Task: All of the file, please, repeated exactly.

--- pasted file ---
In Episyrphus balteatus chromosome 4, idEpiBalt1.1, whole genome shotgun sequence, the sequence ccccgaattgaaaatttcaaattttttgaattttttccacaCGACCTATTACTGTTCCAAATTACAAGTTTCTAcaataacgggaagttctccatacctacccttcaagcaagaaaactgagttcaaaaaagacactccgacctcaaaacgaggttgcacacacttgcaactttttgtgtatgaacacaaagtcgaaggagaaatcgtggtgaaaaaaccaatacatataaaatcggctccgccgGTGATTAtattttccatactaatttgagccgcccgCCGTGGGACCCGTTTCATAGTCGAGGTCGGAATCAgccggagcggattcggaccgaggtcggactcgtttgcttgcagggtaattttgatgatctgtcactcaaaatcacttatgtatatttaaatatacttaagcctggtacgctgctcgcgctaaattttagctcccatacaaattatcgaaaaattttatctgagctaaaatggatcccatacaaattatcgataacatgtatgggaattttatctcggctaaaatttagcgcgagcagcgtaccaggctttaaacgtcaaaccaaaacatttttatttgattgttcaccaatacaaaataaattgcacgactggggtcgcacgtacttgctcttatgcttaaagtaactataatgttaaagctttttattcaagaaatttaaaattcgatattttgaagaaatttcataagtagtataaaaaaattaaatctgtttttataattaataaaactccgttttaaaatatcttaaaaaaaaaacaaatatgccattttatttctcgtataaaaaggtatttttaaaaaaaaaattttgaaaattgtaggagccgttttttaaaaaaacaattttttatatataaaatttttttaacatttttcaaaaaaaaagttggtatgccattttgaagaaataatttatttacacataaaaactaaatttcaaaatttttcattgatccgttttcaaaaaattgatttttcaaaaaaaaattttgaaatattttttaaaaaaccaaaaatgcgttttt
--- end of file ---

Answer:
In Episyrphus balteatus chromosome 4, idEpiBalt1.1, whole genome shotgun sequence, the sequence ccccgaattgaaaatttcaaattttttgaattttttccacaCGACCTATTACTGTTCCAAATTACAAGTTTCTAcaataacgggaagttctccatacctacccttcaagcaagaaaactgagttcaaaaaagacactccgacctcaaaacgaggttgcacacacttgcaactttttgtgtatgaacacaaagtcgaaggagaaatcgtggtgaaaaaaccaatacatataaaatcggctccgccgGTGATTAtattttccatactaatttgagccgcccgCCGTGGGACCCGTTTCATAGTCGAGGTCGGAATCAgccggagcggattcggaccgaggtcggactcgtttgcttgcagggtaattttgatgatctgtcactcaaaatcacttatgtatatttaaatatacttaagcctggtacgctgctcgcgctaaattttagctcccatacaaattatcgaaaaattttatctgagctaaaatggatcccatacaaattatcgataacatgtatgggaattttatctcggctaaaatttagcgcgagcagcgtaccaggctttaaacgtcaaaccaaaacatttttatttgattgttcaccaatacaaaataaattgcacgactggggtcgcacgtacttgctcttatgcttaaagtaactataatgttaaagctttttattcaagaaatttaaaattcgatattttgaagaaatttcataagtagtataaaaaaattaaatctgtttttataattaataaaactccgttttaaaatatcttaaaaaaaaaacaaatatgccattttatttctcgtataaaaaggtatttttaaaaaaaaaattttgaaaattgtaggagccgttttttaaaaaaacaattttttatatataaaatttttttaacatttttcaaaaaaaaagttggtatgccattttgaagaaataatttatttacacataaaaactaaatttcaaaatttttcattgatccgttttcaaaaaattgatttttcaaaaaaaaattttgaaatattttttaaaaaaccaaaaatgcgttttt